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Discussion Starter #1
Hello. On the picture below you can see different configurations of rail yards. All configurations, except first one, provides sidings of almost the same lengths.

 

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And your question, (or point) is...?
 

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Discussion Starter #3
Maybe somebody wants to build yard with sidings of the same lengths.
 

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Oh, ok.
Sorry, I didn't mean to sound sarcastic or rude.
 

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Andrey

All of the yard designs in your post are double ended. That's very good if you
have benchwork that large. It provides access to each track from both
directions and is very useful for 'making up' trains and for
staging yards. The double ladders, tho, take up a lot of real estate.

For many modelers space limitations dictate stub ended
yard tracks. Any of your designs could also be used as
a 'stub' end yard.

Either way, yards, along with several industrial spurs, on a layout
will provide hours of interesting and challenging switching
operations.

Don
 

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Discussion Starter #6
Hello. Yes, I understand, that double ended yards requires space. I posted this picture like "how to" information, because not all people know this schemes, and maybe this information will be useful for them.
 

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Andrey

Yes, what you have posted will be of value. Hardly a week goes by that doesn't
have questions from new guys wanting help in designing their layout. Seeing
your drawings will be a good deal of help to them. Apologies if you thought I
was critizing...I try not to do that...my post was intended to add to your ideas.
Keep 'em coming.

Don
 

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I appreciate your post, Andrey. It's very good information, even if it doesn't, or can't, apply to so many of us with limited room for a yard. I am just about to build a yard on my 2.8 m X 5.8 m around-the-wall layout, and I don't have a firm plan in mind. However, I know full well that it will have to be stub-ended ladders with only 2.5 meters of yard length to work with. But, your post urges me to consider other possibilities, maybe even a hybrid of some kind where the one or two ladders closest to the main can be double-ended.

I figure a person with an HO scale layout who wants a double-ended yard of any real utility and approximate realism is going to need over 3 meters of length for maybe three ladder tracks. Four and more ladders will add almost another full meter, and it goes up from there. Otherwise I would have a sizeable layout with trains fitting on 1.7 m ladder tracks, or a passenger locomotive with five trailing heavyweights and nothing else...no head end cars.
 

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Discussion Starter #10
Don
Thank you for kind words. Yes, I usually don't ask questions on forums, I only like to post "how to" information. Unfortunately, I don't have much space. I only posted it for those guys who are more lucky than me.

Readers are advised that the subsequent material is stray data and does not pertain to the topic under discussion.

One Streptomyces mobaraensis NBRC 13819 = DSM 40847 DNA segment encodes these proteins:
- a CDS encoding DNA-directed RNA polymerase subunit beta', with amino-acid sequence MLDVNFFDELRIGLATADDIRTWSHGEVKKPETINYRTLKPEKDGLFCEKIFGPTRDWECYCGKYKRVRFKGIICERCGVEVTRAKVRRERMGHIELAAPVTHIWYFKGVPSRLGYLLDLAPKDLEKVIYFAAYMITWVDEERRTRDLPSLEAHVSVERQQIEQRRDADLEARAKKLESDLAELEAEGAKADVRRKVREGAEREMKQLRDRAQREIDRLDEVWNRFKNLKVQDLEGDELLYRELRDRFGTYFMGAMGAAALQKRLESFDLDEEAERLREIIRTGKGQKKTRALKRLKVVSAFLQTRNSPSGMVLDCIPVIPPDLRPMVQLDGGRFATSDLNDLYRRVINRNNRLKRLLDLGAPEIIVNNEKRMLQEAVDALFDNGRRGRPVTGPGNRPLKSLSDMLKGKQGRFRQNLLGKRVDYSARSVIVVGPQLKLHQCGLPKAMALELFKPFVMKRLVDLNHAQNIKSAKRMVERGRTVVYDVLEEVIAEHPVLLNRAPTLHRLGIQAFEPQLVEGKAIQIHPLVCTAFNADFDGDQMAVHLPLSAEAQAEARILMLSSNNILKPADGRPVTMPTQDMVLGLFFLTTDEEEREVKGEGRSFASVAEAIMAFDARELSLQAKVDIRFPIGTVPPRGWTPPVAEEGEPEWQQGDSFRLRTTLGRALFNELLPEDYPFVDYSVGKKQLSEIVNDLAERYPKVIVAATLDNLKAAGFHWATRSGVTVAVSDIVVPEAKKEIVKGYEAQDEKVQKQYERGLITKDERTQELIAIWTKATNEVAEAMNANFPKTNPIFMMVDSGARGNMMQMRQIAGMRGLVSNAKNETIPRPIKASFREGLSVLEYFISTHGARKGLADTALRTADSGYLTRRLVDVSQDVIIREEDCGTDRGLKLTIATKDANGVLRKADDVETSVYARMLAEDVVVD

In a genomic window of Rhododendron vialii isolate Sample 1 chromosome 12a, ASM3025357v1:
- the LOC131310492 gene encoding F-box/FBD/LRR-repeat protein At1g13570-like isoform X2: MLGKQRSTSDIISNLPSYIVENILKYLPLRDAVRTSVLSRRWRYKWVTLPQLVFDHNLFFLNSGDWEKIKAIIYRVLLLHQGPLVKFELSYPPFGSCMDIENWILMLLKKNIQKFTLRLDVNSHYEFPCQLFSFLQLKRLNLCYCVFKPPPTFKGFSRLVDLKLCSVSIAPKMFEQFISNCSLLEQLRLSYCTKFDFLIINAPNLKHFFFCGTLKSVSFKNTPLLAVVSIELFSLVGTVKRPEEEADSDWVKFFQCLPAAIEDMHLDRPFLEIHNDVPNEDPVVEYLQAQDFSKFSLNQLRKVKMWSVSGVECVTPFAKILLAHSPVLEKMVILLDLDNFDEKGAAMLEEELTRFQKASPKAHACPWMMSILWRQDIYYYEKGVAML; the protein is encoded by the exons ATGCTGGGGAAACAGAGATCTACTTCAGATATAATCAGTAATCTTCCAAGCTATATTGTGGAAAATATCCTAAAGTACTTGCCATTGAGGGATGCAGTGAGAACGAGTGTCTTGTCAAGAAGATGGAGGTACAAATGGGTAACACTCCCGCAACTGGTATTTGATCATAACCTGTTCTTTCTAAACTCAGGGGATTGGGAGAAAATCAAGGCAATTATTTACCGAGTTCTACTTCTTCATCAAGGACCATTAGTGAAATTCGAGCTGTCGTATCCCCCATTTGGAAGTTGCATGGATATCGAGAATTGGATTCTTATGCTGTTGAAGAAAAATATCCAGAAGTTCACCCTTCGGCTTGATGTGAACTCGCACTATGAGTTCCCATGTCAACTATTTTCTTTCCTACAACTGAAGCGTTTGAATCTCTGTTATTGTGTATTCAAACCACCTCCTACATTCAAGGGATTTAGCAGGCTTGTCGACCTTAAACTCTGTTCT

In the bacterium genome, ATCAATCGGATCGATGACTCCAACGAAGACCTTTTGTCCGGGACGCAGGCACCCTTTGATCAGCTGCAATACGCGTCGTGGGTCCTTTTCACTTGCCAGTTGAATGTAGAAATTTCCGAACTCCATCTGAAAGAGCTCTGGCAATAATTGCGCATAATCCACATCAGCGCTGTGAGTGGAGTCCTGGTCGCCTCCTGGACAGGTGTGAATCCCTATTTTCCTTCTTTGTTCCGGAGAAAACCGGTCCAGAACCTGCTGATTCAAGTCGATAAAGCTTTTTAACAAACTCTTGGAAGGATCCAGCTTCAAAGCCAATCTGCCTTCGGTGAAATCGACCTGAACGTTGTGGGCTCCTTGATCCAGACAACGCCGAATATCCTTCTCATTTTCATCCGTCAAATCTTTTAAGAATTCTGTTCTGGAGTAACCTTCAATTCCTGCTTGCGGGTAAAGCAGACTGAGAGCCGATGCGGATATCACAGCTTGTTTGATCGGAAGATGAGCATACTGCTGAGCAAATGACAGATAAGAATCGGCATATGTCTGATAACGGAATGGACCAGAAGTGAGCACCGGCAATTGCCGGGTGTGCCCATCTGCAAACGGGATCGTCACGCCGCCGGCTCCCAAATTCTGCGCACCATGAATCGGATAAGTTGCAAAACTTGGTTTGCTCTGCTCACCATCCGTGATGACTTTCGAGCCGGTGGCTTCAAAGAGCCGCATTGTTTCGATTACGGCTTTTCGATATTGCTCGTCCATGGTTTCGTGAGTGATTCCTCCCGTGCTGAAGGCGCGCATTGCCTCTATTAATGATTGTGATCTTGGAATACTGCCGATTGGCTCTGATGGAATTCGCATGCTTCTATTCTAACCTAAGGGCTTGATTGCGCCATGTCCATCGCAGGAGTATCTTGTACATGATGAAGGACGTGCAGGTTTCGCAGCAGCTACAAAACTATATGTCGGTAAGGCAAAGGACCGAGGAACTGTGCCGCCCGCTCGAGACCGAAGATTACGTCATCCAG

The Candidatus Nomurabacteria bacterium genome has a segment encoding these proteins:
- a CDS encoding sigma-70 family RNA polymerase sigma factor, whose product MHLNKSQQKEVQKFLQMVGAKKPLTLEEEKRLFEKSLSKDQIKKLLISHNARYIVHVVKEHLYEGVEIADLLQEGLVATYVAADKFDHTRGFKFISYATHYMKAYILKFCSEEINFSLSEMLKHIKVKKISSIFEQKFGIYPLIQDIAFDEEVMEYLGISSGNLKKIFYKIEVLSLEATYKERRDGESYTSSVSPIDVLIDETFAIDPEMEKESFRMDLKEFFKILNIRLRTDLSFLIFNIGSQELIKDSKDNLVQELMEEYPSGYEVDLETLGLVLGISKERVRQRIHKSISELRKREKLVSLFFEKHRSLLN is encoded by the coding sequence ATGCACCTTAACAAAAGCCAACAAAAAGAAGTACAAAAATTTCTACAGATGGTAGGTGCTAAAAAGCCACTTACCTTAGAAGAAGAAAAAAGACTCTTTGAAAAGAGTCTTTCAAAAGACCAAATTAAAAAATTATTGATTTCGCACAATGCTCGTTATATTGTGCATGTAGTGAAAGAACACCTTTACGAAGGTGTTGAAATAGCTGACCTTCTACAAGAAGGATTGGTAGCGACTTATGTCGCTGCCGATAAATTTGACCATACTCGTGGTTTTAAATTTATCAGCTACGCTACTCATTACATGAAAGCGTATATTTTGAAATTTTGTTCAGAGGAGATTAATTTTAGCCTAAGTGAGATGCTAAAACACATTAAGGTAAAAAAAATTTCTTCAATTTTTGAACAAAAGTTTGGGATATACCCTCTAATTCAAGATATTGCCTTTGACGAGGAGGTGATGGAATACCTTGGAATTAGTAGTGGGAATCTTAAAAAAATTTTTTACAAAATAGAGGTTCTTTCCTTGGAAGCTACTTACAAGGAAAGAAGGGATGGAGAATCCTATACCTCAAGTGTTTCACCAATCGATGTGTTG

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Discussion Starter #11
many of us with limited room for a yard. I am just about to build a yard on my 2.8 m X 5.8 m around-the-wall layout
Hello, Mesenteria.
I have a solution which may help you to build more ladders in the same space. The solution is turnouts with high guardrails (guardrails which are higher than the top of the rails). High guardrails are very effective in preventing derailments on the frog, so they will allow you to use curved turnouts with small radius, and to use #4 turnouts instead of #6. So you will save pretty much space. On this video you can see turnouts with high guardrails in action:


Straight turnouts on this video are #4. If you decide to try this, feel free to ask questions. I will do what I can to help you.
Also, high guardrails is a prototypical feature. This is short video, where you can see real turnouts with high guardrails:

 

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Pretty sure we covered everything about high guard rails in your last thread. They don't help build turnouts in smaller spaces -- either your loco can take a #4 turnout or it can't. They might be added as a safety feature or help on high-speed mainlines, but a high guard rail isn't going to magically make your locomotive bend around too tight of a curve.

Back to the subject here, really most of the yard designs pictured above (except for the last one) have dissimilar lengths, they just disguise it in different ways. And that's not a bad thing, because in most prototype yards you will see the same thing. It really comes down to how much space you have available and how well you use it. For example, in my layout design I was limited on space but wanted a working double-ended yard. I found the first style above fit perfectly inside a large curve in the layout, with the decreasing-length sidings being closer to the curve. I may not be able to string up a bunch of 50-car trains but now I have the space to prep one or two, plus the shorter sidings can be used to stash extra cars until they're needed.
 

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Andrey, I appreciate your kind offer. However, I have wide curves on my layout and enjoy being able to couple my tenders to my locomotives as closely as possible, which looks more prototypical. If I go with even 4.5 curves, I won't be able to do this. I'll have to attach the tenders to all my steamers at the hole in the drawbar furthest away from the locomotive.
 
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